Our review included the findings of one study, Transitions to palliative care for older people in acute hospitals: a mixed-methods study (Gott et al 2013), that concentrated on older people approaching the end of their lives and the attitudes and actions of staff in acute hospitals. This article looks at how the research was conducted and how healthcare providers might respond.


Clare Gardiner, vice-chancellor's fellow at the school of nursing and midwifery, University of Sheffield, and Merryn Gott, professor of health sciences, University of Auckland, New Zealand:

Clare_Gardiner
Clare Gardiner

This study sought to understand how transitions to a palliative care approach are managed for older people in acute hospitals, and to identify best practice from the perspective of clinicians and service users.

The notion of an appropriately managed ‘transition’ to a palliative care approach for patients likely to be entering the last year of life is central to the recommendations in the End of Life Care Strategy for England (Department of Health 2008). However, little was known about how this transition is initiated or managed, and to what extent patients and their families are involved in decision making.

Our study focused on the important, but overlooked, role of the acute hospital in end of life care (Robinson et al 2015). To date, palliative care research has focused on home as a preferred care setting despite the fact that most people in the UK die in hospital.

The study adopted a mixed-methods approach and was conducted in two hospitals serving diverse patient populations. We chose a mixed-methods design to ensure we could capture the experiences of patients and carers, and include robust quantitative outcomes. Our dedicated service user group, who were convened to support the study, were central to decisions regarding methodology.

Merryn Gott
Merryn Gott

The study began with an initial qualitative phase, in which healthcare professionals’ perceptions of barriers to, and facilitators of, palliative care transitions in hospital were explored. This was followed by a comprehensive survey of inpatients at the two participating hospitals.

Data on palliative care needs and important aspects of care management for 654 patients were obtained from hospital case notes, patient and carer questionnaires, and medical and nursing staff questionnaires.

A further qualitative phase involved interviews with inpatients who had palliative care needs to explore their perspectives of communication with healthcare professionals about their prognoses and care goals.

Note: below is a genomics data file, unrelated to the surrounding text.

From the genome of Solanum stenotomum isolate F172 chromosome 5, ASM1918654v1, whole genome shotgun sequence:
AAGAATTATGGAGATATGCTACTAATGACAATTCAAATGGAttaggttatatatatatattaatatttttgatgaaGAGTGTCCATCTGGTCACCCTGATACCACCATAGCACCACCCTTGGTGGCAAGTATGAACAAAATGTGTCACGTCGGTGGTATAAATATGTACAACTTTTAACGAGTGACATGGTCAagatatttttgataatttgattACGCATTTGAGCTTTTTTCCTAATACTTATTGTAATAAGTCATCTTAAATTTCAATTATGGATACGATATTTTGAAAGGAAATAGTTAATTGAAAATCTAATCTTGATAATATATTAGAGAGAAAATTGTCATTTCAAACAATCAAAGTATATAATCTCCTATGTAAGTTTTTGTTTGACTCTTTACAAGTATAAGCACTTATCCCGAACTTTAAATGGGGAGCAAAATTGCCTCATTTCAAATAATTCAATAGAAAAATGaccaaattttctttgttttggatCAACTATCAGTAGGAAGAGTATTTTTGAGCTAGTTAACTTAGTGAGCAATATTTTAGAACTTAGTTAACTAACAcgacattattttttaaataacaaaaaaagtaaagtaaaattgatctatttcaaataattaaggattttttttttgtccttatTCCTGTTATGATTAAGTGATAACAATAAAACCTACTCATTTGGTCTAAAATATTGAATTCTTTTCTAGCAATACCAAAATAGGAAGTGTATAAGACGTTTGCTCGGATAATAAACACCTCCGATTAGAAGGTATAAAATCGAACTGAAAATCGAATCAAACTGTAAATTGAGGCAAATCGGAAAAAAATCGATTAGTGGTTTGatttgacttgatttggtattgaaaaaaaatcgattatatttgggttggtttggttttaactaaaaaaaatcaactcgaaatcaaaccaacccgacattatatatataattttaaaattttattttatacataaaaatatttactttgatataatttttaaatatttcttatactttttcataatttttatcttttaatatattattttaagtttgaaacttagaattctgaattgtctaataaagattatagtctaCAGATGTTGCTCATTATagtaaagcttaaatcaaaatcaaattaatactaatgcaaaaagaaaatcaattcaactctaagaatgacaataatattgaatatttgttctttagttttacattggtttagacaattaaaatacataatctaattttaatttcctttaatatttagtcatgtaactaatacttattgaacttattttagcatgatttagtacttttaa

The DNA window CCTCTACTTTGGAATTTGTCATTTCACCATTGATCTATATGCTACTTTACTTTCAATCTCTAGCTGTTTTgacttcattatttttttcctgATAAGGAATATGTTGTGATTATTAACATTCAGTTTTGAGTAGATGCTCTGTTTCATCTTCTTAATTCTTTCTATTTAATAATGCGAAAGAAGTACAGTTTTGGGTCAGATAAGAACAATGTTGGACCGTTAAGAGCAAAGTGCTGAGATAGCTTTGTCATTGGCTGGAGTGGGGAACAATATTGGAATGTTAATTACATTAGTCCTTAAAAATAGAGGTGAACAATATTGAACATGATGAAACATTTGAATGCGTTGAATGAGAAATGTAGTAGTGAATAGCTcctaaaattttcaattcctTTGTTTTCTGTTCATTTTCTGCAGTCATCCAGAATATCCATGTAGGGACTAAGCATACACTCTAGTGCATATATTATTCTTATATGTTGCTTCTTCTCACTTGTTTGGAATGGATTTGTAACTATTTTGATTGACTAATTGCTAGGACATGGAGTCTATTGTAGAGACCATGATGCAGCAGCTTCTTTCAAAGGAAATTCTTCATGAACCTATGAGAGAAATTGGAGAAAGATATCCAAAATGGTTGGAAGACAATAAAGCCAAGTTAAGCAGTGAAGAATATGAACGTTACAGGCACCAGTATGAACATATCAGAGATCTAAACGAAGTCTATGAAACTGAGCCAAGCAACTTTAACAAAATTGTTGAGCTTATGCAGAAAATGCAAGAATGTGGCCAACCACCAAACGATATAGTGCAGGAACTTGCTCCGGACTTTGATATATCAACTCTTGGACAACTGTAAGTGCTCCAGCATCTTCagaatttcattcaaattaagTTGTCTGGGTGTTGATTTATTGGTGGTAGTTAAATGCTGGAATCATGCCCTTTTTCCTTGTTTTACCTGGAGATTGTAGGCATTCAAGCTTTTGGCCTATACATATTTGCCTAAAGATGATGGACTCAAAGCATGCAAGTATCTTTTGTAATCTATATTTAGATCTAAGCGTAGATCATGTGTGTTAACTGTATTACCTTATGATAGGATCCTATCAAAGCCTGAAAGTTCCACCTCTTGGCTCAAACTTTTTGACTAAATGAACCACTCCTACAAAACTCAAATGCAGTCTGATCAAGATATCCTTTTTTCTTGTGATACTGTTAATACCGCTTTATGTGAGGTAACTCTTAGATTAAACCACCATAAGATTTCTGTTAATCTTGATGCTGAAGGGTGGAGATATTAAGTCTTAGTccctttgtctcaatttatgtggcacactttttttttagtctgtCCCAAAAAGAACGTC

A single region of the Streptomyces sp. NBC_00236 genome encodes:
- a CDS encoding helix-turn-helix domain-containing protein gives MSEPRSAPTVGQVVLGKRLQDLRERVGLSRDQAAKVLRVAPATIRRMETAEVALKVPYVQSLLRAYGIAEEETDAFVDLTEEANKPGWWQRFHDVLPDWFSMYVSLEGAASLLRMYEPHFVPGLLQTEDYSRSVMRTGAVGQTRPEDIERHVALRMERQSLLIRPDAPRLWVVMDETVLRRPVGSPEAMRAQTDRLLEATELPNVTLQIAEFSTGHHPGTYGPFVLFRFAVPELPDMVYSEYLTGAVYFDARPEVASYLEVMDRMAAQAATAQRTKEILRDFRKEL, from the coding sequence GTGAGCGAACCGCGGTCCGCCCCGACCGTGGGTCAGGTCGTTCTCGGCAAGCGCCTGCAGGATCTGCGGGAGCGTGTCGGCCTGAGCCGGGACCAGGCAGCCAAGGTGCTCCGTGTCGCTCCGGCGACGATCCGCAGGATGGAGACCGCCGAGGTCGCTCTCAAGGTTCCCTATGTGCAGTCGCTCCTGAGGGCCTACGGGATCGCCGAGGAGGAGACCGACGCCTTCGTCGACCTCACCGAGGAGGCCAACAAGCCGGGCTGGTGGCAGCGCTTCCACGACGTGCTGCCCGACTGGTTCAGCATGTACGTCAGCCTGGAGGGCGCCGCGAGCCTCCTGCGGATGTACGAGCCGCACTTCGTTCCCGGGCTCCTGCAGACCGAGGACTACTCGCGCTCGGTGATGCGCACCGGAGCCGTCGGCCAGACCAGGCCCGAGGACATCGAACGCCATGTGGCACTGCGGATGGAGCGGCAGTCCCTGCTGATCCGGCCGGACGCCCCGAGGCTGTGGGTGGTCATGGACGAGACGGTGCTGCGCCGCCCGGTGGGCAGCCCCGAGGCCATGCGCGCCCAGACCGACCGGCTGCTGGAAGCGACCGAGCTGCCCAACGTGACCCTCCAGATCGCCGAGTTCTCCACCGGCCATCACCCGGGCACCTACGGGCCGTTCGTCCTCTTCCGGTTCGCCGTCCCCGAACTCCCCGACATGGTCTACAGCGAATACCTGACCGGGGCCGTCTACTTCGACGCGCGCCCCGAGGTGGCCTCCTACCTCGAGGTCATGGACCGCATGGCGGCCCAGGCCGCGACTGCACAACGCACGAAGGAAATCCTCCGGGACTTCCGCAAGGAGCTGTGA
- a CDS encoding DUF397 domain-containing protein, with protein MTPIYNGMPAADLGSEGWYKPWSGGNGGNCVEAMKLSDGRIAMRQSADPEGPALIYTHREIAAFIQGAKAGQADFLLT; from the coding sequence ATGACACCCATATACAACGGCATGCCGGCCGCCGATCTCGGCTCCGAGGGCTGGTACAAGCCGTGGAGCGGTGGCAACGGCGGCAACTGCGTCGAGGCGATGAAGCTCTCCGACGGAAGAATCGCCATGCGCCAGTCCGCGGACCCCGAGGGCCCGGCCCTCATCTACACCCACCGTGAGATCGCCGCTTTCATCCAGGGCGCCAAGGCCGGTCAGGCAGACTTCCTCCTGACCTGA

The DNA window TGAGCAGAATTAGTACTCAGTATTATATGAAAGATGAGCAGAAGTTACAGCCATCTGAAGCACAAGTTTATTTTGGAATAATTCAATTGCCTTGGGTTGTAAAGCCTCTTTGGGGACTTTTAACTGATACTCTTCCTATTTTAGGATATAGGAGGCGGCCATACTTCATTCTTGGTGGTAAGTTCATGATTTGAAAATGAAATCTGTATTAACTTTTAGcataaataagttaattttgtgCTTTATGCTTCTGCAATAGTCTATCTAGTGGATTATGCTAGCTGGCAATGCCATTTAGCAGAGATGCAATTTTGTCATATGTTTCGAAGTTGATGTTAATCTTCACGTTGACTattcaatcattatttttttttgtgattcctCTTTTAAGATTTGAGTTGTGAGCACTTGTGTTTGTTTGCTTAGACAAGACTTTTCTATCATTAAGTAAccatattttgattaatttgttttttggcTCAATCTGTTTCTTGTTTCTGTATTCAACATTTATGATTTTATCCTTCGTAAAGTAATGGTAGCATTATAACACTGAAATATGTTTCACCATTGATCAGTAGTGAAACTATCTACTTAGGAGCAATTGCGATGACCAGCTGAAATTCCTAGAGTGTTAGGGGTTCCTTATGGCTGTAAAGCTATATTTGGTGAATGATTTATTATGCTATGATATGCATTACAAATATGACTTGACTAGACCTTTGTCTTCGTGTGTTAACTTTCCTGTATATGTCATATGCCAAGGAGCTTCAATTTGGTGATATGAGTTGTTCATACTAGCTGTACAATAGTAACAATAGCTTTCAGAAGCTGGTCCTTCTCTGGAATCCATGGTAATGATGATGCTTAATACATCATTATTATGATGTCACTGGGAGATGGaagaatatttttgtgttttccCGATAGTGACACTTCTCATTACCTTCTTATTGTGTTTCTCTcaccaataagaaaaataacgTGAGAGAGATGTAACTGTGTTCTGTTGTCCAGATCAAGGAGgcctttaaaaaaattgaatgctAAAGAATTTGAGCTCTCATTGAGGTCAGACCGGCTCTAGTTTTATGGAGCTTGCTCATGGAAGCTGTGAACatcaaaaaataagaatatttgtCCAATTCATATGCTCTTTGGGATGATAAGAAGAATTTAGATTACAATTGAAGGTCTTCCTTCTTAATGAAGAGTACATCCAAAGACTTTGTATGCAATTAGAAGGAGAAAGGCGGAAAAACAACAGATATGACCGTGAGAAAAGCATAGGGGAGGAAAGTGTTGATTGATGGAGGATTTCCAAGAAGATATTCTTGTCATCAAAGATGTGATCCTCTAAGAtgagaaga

One year later, a retrospective case note review of all patients who had died in the 12 months following their hospital admission (n=483) was undertaken. This examined important aspects of patient management and identified whether hospital admission could have been avoided.

Key findings

Just over one third (n=185, 36.2%) of hospital inpatients met one or more prognostic indicator criteria for palliative care needs, yet only 33% of these patients showed evidence of a transition to a palliative care approach. Medical staff identified only 15.5% of inpatients with palliative care needs and nursing staff identified only 17.4%.

Most patients interviewed were unaware of their prognoses and showed little insight into what they could expect from the trajectory of their disease. None reported having held discussions about goals of care during their hospital admission and some patients expressed reluctance about holding such discussions, preferring to live ‘day to day’.

7.2% of admissions were identified as ‘potentially avoidable’. Taking into account the avoided hospital costs, and the cost of providing support in alternative locations, the estimated economic effect was a potential cost saving of £45,287 across the two hospitals. This translates to an annual cost saving of approximately £5.3 million across the two hospitals.

Discussion

This study confirmed that patients with palliative care needs represent a significant proportion of the hospital inpatient population. However, we identified a gap between practice and policy regarding palliative and end of life care management in acute hospitals (NHS England 2012).

In particular, we found limited evidence that managed transitions to a palliative care approach were being initiated in hospital settings.

A failure to discuss prognoses and goals of care with patients and their families severely limits their involvement in decisions about care and treatment.